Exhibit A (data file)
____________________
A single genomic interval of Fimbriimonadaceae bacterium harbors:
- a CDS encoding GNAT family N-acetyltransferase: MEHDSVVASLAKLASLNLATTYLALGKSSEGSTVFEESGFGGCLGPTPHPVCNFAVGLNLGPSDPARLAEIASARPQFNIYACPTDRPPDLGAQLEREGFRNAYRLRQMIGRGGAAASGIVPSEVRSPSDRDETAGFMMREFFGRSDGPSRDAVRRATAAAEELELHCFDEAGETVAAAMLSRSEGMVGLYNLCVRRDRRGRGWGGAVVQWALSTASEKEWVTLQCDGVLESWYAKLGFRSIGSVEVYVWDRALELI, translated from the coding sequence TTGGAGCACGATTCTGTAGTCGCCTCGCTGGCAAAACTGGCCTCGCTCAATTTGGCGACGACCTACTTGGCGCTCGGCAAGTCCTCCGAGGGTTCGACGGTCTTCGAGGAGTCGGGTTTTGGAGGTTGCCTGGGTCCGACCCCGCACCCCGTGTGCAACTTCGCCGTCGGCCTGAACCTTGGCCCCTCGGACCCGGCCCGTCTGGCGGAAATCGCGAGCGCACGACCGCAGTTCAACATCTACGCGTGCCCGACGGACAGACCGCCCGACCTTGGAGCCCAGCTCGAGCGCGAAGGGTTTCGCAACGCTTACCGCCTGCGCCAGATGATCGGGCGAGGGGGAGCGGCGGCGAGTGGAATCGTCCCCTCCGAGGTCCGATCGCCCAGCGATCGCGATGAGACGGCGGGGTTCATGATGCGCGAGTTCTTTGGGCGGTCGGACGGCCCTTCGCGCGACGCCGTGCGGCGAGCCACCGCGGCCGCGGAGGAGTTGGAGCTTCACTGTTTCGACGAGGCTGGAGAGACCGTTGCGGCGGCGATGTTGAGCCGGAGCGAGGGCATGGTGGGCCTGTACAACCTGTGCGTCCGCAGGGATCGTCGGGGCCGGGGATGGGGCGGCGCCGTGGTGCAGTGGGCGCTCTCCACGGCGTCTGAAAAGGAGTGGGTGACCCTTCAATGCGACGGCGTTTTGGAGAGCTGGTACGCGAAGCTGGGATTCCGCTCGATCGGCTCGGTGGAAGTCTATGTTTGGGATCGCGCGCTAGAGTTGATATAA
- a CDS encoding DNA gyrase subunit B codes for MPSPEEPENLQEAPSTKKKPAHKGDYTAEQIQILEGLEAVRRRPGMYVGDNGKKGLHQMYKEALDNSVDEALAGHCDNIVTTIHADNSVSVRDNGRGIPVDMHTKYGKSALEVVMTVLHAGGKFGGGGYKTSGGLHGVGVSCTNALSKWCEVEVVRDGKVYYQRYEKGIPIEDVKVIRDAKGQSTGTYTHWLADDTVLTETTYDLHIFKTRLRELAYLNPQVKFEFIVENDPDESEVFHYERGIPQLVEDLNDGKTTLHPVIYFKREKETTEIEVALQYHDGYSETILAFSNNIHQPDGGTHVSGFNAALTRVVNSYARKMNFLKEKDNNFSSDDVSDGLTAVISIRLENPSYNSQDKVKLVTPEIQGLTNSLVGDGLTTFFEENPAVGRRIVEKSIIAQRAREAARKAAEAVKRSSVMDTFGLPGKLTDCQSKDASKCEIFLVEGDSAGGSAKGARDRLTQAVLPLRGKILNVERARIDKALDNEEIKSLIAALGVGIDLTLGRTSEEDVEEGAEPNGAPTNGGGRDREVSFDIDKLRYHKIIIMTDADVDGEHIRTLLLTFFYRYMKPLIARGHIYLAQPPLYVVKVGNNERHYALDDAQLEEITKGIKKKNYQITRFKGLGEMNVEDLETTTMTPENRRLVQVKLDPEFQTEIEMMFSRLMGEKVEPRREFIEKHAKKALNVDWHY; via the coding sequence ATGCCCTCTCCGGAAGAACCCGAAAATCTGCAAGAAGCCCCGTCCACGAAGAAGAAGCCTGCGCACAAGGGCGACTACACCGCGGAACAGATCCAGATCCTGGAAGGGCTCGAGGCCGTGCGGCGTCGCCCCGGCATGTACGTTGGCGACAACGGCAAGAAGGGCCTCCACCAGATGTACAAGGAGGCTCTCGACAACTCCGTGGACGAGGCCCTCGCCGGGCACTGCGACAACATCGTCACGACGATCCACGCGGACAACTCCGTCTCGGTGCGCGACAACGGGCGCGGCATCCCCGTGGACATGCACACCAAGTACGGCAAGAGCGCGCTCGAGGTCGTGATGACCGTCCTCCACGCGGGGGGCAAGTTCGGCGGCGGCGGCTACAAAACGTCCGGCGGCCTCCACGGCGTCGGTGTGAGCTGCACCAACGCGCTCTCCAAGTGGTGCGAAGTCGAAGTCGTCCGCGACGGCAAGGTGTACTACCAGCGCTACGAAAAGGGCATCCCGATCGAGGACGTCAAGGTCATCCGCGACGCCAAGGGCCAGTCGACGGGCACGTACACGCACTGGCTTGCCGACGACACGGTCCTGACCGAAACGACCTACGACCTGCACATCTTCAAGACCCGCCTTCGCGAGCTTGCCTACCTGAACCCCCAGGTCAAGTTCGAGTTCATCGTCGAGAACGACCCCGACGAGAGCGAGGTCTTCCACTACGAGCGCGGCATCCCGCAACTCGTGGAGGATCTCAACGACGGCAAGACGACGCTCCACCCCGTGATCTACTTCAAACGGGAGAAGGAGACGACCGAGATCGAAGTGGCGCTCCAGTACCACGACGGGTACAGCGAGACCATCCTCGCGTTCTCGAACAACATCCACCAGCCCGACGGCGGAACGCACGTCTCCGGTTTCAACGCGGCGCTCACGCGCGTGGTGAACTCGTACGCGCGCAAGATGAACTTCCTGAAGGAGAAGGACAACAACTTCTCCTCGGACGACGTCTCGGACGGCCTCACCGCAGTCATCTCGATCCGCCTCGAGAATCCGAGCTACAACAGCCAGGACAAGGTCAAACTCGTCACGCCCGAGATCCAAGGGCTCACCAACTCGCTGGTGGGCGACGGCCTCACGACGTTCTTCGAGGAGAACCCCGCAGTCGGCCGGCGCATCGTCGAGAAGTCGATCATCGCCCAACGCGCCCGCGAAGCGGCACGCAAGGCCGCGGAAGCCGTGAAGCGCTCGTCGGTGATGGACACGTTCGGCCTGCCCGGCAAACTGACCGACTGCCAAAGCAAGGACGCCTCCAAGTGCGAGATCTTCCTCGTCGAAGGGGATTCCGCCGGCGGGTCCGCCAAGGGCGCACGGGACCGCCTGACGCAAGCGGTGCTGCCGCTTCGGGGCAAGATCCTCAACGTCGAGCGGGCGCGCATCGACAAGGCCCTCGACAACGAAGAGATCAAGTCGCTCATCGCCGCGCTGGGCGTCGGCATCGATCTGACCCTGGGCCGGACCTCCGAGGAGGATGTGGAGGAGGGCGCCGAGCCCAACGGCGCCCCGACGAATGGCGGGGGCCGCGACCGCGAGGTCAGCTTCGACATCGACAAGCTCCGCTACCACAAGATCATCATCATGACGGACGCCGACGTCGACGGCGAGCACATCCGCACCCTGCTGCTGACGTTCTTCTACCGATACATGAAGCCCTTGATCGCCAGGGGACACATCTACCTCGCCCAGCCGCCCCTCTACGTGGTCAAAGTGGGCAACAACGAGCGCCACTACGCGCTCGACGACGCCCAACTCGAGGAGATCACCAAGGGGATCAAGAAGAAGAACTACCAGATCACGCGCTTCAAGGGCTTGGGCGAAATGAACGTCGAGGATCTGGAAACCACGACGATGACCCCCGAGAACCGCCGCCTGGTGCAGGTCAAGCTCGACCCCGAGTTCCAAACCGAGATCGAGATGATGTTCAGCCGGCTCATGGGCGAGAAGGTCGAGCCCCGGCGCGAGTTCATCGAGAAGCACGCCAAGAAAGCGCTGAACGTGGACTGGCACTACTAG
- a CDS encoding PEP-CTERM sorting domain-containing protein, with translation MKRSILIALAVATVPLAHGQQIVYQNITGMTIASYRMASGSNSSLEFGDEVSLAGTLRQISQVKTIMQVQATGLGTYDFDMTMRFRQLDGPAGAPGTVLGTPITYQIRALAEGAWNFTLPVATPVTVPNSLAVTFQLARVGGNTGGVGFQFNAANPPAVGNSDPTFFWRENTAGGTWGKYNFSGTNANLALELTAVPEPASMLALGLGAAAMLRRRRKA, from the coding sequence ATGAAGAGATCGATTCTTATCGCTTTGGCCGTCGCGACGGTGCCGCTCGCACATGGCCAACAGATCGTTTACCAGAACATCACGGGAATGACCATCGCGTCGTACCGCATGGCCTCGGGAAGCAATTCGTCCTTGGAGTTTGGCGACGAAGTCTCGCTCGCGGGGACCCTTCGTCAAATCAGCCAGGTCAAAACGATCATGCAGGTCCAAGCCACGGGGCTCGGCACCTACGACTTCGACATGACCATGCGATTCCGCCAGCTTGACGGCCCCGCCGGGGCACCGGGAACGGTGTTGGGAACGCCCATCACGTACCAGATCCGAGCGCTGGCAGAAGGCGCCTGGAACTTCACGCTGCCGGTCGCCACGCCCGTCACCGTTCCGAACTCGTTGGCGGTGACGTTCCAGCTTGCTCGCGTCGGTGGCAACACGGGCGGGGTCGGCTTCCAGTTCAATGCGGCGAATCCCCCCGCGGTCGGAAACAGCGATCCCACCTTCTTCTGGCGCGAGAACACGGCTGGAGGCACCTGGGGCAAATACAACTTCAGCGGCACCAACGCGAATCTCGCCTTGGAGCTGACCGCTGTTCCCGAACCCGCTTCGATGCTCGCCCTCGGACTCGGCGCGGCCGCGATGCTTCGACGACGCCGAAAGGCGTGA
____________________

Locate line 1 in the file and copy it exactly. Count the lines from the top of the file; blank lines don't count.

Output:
A single genomic interval of Fimbriimonadaceae bacterium harbors: